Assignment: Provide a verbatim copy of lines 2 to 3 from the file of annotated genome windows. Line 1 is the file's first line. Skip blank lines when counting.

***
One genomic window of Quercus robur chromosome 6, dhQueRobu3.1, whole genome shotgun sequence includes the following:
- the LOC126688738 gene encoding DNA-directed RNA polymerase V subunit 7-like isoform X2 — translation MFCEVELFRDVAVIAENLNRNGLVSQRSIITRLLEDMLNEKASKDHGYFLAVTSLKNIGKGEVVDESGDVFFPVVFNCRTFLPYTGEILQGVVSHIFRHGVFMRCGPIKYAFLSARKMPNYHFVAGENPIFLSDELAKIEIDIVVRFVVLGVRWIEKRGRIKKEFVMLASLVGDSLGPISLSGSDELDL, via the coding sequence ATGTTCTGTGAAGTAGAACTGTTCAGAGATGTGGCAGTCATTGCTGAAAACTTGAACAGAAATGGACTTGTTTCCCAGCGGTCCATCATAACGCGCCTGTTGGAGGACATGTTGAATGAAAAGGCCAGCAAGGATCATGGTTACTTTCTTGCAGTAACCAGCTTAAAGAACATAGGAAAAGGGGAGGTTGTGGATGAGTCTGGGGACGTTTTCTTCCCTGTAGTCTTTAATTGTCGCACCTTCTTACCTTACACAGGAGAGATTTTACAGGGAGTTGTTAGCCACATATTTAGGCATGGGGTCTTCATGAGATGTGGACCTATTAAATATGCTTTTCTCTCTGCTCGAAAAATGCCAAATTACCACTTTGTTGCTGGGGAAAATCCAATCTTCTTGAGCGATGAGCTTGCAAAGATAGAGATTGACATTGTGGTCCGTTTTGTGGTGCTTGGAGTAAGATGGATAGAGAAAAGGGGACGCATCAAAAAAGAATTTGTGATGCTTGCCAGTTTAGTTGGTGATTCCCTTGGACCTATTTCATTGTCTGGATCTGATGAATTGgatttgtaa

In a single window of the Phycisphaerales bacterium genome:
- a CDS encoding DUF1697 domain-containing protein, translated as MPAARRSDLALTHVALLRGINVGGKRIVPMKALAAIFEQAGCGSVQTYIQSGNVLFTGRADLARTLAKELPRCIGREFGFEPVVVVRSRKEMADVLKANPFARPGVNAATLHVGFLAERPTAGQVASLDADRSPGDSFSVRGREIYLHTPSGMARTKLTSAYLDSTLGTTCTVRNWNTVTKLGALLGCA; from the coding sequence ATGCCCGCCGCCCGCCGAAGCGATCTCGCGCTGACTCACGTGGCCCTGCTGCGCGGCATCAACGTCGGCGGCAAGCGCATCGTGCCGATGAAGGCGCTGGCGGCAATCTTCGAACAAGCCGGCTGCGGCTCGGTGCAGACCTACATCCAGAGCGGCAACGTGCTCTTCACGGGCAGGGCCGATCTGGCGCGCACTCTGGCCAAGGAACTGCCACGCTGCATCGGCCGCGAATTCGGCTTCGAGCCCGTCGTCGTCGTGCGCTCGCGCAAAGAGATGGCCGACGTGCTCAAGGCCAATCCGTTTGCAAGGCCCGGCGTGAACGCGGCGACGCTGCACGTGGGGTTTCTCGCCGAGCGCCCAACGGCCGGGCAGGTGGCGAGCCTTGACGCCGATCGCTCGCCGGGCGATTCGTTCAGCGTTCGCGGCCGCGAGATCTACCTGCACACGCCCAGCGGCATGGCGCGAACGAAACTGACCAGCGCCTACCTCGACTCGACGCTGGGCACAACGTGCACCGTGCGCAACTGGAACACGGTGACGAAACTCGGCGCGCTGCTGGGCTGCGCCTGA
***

- the LOC126688738 gene encoding DNA-directed RNA polymerase V subunit 7-like isoform X2 — translation MFCEVELFRDVAVIAENLNRNGLVSQRSIITRLLEDMLNEKASKDHGYFLAVTSLKNIGKGEVVDESGDVFFPVVFNCRTFLPYTGEILQGVVSHIFRHGVFMRCGPIKYAFLSARKMPNYHFVAGENPIFLSDELAKIEIDIVVRFVVLGVRWIEKRGRIKKEFVMLASLVGDSLGPISLSGSDELDL, via the coding sequence ATGTTCTGTGAAGTAGAACTGTTCAGAGATGTGGCAGTCATTGCTGAAAACTTGAACAGAAATGGACTTGTTTCCCAGCGGTCCATCATAACGCGCCTGTTGGAGGACATGTTGAATGAAAAGGCCAGCAAGGATCATGGTTACTTTCTTGCAGTAACCAGCTTAAAGAACATAGGAAAAGGGGAGGTTGTGGATGAGTCTGGGGACGTTTTCTTCCCTGTAGTCTTTAATTGTCGCACCTTCTTACCTTACACAGGAGAGATTTTACAGGGAGTTGTTAGCCACATATTTAGGCATGGGGTCTTCATGAGATGTGGACCTATTAAATATGCTTTTCTCTCTGCTCGAAAAATGCCAAATTACCACTTTGTTGCTGGGGAAAATCCAATCTTCTTGAGCGATGAGCTTGCAAAGATAGAGATTGACATTGTGGTCCGTTTTGTGGTGCTTGGAGTAAGATGGATAGAGAAAAGGGGACGCATCAAAAAAGAATTTGTGATGCTTGCCAGTTTAGTTGGTGATTCCCTTGGACCTATTTCATTGTCTGGATCTGATGAATTGgatttgtaa

In a single window of the Phycisphaerales bacterium genome: